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Champion Author New Hampshire

Joined:Jun 2008
Message Posted: Jan 25, 2013 8:42:31 PM

How nice of RDS head Voser to make the call on U.S. energy exports. Since the greatest need is here, it should all remain for use only in the USA. If it is exported, what does the USA do in the next century when it is all gone? Keep USA natural resources in the USA.
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Champion Author Ohio

Joined:Jun 2010
Message Posted: Jan 25, 2013 4:07:01 PM

Free enterprise
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Champion Author Ontario

Joined:Jun 2011
Message Posted: Jan 25, 2013 3:07:38 PM

A good way to do this, is to have export tariffs, for all refined energy products, leaving North America. The Mexican's and Canadian's should agree to the same tariff percentages and reap the windfall. Two things happen. We get more money from offshore countries, buying our exports. And if there's a refusal by these countries to pay the tariff, it creates more inventory and hopefully lower prices, for North American consumers.
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All-Star Author Vancouver

Joined:Dec 2012
Message Posted: Jan 25, 2013 1:50:45 PM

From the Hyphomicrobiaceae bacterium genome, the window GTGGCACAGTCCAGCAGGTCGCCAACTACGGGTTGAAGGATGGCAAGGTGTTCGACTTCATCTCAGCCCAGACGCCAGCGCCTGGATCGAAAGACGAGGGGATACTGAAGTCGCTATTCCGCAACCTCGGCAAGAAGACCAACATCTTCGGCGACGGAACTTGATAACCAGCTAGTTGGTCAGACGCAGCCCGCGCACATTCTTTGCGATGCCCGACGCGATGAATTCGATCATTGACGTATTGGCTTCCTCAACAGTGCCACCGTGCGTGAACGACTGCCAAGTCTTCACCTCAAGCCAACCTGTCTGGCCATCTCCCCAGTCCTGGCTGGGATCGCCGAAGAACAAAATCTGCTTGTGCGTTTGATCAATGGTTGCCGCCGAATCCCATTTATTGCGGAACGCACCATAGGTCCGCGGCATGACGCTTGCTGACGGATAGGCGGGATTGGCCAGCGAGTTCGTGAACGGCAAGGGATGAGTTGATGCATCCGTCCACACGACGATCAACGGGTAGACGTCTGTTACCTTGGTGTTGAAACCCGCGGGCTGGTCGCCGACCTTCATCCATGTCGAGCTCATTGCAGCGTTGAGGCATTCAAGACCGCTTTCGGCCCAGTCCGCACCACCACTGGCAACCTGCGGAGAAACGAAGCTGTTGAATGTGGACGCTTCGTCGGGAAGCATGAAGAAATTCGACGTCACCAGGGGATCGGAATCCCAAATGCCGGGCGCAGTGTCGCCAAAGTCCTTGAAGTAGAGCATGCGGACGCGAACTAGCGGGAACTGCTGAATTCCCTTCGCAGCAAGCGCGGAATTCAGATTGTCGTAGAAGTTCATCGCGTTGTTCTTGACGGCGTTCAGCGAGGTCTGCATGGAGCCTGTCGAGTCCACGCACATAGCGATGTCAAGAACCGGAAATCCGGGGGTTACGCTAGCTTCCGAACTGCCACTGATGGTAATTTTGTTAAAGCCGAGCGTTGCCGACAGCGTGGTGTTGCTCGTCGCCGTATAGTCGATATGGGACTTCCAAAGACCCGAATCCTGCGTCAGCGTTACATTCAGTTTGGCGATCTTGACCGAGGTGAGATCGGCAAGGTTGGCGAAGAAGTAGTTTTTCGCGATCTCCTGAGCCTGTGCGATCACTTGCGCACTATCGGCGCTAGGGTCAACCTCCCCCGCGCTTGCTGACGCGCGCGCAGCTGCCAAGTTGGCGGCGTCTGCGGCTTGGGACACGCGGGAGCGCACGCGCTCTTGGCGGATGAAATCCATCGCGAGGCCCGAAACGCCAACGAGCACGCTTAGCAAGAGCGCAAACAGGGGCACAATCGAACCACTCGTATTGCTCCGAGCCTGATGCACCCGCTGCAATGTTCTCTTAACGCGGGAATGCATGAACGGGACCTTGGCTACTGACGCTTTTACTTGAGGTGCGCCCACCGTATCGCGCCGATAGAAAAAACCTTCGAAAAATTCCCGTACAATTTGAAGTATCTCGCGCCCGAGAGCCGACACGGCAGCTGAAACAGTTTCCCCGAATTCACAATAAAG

But the US has a lot more potential, the storage is way full now, they can still afford to export.

Yeah, don't export too much, have to keep a tight control. Export also generates income, not a bad thing.

I just wish we use more gas for cars....
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Champion Author Colorado Springs

Joined:Dec 2009
Message Posted: Jan 25, 2013 12:20:45 PM

The fact that Australia will pass Qatar by the end of the decade is huge.
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Champion Author Winston-Salem

Joined:Sep 2012
Message Posted: Jan 25, 2013 12:20:13 PM

Wouldn't it be easier for Japan to buy from Russia or China, and then just keep us in their hip pocket in case something 'goes south'?
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Night Owl
Champion Author Toronto

Joined:Jul 2004